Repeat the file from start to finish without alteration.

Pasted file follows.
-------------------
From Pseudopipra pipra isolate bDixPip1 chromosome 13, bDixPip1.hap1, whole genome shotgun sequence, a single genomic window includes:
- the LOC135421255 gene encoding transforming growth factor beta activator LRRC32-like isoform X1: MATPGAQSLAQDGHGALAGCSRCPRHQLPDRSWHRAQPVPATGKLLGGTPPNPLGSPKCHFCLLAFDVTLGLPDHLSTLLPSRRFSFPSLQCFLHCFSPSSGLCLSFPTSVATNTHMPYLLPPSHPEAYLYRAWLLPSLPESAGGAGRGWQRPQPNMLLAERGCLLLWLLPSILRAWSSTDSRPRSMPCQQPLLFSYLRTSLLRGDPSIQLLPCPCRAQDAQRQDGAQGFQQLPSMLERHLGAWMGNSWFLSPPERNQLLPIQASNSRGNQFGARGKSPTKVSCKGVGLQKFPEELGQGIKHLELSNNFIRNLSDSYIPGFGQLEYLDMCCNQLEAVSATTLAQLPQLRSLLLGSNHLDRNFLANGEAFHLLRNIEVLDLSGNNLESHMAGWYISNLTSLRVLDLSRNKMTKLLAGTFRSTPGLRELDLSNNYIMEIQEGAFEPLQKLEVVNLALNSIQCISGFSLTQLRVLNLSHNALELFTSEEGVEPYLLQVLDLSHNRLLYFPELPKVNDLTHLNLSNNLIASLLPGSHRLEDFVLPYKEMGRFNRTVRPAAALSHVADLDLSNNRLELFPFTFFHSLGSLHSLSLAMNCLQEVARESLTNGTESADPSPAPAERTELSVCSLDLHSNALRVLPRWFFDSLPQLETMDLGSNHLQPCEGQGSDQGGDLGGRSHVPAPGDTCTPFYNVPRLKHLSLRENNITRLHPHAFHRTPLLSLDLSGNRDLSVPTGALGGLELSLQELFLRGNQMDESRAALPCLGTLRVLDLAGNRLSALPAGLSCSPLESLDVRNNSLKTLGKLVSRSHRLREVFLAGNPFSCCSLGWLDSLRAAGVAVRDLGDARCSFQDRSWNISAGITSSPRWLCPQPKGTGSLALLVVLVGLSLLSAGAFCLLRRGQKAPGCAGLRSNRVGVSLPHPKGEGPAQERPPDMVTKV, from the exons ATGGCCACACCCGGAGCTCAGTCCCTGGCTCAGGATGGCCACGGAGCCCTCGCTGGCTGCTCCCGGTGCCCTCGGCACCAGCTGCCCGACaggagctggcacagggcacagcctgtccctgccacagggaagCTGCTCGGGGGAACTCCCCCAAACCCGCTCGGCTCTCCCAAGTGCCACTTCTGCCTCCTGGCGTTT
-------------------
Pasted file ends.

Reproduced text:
From Pseudopipra pipra isolate bDixPip1 chromosome 13, bDixPip1.hap1, whole genome shotgun sequence, a single genomic window includes:
- the LOC135421255 gene encoding transforming growth factor beta activator LRRC32-like isoform X1: MATPGAQSLAQDGHGALAGCSRCPRHQLPDRSWHRAQPVPATGKLLGGTPPNPLGSPKCHFCLLAFDVTLGLPDHLSTLLPSRRFSFPSLQCFLHCFSPSSGLCLSFPTSVATNTHMPYLLPPSHPEAYLYRAWLLPSLPESAGGAGRGWQRPQPNMLLAERGCLLLWLLPSILRAWSSTDSRPRSMPCQQPLLFSYLRTSLLRGDPSIQLLPCPCRAQDAQRQDGAQGFQQLPSMLERHLGAWMGNSWFLSPPERNQLLPIQASNSRGNQFGARGKSPTKVSCKGVGLQKFPEELGQGIKHLELSNNFIRNLSDSYIPGFGQLEYLDMCCNQLEAVSATTLAQLPQLRSLLLGSNHLDRNFLANGEAFHLLRNIEVLDLSGNNLESHMAGWYISNLTSLRVLDLSRNKMTKLLAGTFRSTPGLRELDLSNNYIMEIQEGAFEPLQKLEVVNLALNSIQCISGFSLTQLRVLNLSHNALELFTSEEGVEPYLLQVLDLSHNRLLYFPELPKVNDLTHLNLSNNLIASLLPGSHRLEDFVLPYKEMGRFNRTVRPAAALSHVADLDLSNNRLELFPFTFFHSLGSLHSLSLAMNCLQEVARESLTNGTESADPSPAPAERTELSVCSLDLHSNALRVLPRWFFDSLPQLETMDLGSNHLQPCEGQGSDQGGDLGGRSHVPAPGDTCTPFYNVPRLKHLSLRENNITRLHPHAFHRTPLLSLDLSGNRDLSVPTGALGGLELSLQELFLRGNQMDESRAALPCLGTLRVLDLAGNRLSALPAGLSCSPLESLDVRNNSLKTLGKLVSRSHRLREVFLAGNPFSCCSLGWLDSLRAAGVAVRDLGDARCSFQDRSWNISAGITSSPRWLCPQPKGTGSLALLVVLVGLSLLSAGAFCLLRRGQKAPGCAGLRSNRVGVSLPHPKGEGPAQERPPDMVTKV, from the exons ATGGCCACACCCGGAGCTCAGTCCCTGGCTCAGGATGGCCACGGAGCCCTCGCTGGCTGCTCCCGGTGCCCTCGGCACCAGCTGCCCGACaggagctggcacagggcacagcctgtccctgccacagggaagCTGCTCGGGGGAACTCCCCCAAACCCGCTCGGCTCTCCCAAGTGCCACTTCTGCCTCCTGGCGTTT